Aphanizomenon gracile
STXs GTX1,4,5, STX,
(Kokociński et al., 2013)—Poland CYN confirmed in isolates
using molecular & toxin analyses (ELISA, LC-UV & MS/MS)
(Pereira et al., 2004)Portugal strain LMECYA40 isolated and
NEO & STX confirmed LC-FL (post);
US-MA lake sample dominated by Aph. gracile contained
GTX1,4, NEO & STX via LC-FL (pre)
Turkey Isolate (Yilmaz et al., 2018) had dcSTX. dcNEO, NEO,
STX, & 3 unknowns (MS/MS)
Aphanocapsa cumulus
(Domingos et al., 1999) Brazil ELISA used to screen, too low
(≤0.3 ng/mg) for LC-UV confirmation; an unidentified
spherical picoplankton was confirmed, possibly A. cumulus
Arthrospira fusiformis
(Ballot et al., 2004)Kenya isolate; MCs screened using ELISA
& confirmed with LC-UV; ANTX only LC-UV
Blennothrix lyngbyacea
Hydrocoleum lyngbyaceum)
(Méjean et al., 2010)- benthic marine associated with giant
clam poisoning event (ciguatoxins)
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Chrysosporum bergii
(previously Anabaena bergii)
(Schembri et al., 2001)Australia CYN production supported
with molecular work & LC-MS/MS
Anecdotal microcystin observation (by Adda ELISA) in bloom
dominated by C. bergii in a Texas Lake Field Collection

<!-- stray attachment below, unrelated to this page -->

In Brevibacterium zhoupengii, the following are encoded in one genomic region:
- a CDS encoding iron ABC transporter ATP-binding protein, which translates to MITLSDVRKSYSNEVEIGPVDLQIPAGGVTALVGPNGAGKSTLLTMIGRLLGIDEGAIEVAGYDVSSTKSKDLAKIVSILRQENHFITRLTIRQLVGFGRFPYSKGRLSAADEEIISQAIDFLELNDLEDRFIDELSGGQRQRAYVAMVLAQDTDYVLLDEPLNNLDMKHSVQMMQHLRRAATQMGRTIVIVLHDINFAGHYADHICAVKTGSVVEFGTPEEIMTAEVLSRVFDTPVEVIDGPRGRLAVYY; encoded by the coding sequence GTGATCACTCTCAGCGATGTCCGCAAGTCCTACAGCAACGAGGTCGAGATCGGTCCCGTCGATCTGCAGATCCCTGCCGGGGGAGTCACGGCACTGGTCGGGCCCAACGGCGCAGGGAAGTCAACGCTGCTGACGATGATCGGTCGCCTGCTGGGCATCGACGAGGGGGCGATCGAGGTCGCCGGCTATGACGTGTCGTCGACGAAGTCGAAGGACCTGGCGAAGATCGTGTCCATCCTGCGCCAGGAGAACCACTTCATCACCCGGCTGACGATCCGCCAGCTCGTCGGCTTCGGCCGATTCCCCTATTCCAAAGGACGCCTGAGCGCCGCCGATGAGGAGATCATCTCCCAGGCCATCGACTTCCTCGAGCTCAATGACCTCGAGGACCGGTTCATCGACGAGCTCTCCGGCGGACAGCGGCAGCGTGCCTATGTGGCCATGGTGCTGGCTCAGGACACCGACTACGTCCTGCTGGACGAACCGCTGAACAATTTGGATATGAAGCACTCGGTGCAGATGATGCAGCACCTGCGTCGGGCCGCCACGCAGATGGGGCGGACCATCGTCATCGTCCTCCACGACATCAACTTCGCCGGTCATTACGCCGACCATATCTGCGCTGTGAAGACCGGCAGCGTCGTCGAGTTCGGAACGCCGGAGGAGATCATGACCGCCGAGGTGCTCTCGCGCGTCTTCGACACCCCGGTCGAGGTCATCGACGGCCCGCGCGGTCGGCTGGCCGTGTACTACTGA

Chrysosporum ovalisporum
(previously Aphanizomenon
(Yilmaz et al., 2008)US-FL isolates confirmed using LC-
MS/MS, ELISA and molecular work
(Akcaalan et al., 2014)Turkey; blooms confirmed LC-MS/MS
(Banker et al., 1997) Lake Kinneret, identified using UV, MS
Cuspidothrix issatschenkoi
(previously Aphanizomenon
(Wood et al., 2007) New Zealand ANTX production
confirmed LC-MS/MS (CYN genes present, but no CYN
(Ballot et al., 2010) Germany ANTX by LC-MS/MS
(Li et al., 2003; Pereira et al., 2000) reclassification from Aph.
flos-aquae to Aph. issatschenkoi); Both studies for STXs used LC-
Cylindrospermum sp. (Finland)
(Sivonen et al., 1989)
Cylindrospermum stagnale
(Borges et al., 2015) - Brazil
Desmonostoc muscorum
(previously Nostoc muscorum)
(Mynderse et al., 1977)
(Oudra et al., 2009)Morocco
Dolichospermum circinale
(previously Anabaena circinalis)
STXs STX, GTX235, C12,
dcSTX, dcGTX3
Unknown cytotoxin
(Beltran and Neilan, 2000; Froscio et al., 2011; Pereyra et al.,
2017; Vezie et al., 1998)
Dolichospermum crassum
(previously Anabaena crassa)
(Becker et al., 2010)Brazil
Not certain if identification accurate
Dolichospermum flos-aquae
(previously Anabaena flos-
(Devlin and Edwards, 1977; Sivonen et al., 1989)
(Matsunaga et al., 1989)
(Harada et al., 1991)
Dolichospermum lemmermannii
(previously Anabaena
(Lepistö et al., 2005)
(Henriksen et al., 1997; Onodera et al., 1997)
(Onodera et al., 1997)Denmark
Oregon Bloom of D. lemmermannii produced Epi-CYN (dom)
& CYN, re-occurs annually
(Rapala et al., 2005) STX; not isolated strain
Dolichospermum macrosporum
(previously Anabaena
(Park et al., 1993) - only LC-PDA used, not confirmed
Dolichospermum mendotae
(previously Anabaena mendotae)
(Rapala et al., 1993) - only LC-PDA used, not confirmed
(Akcaalan et al., 2014)- Turkey CYN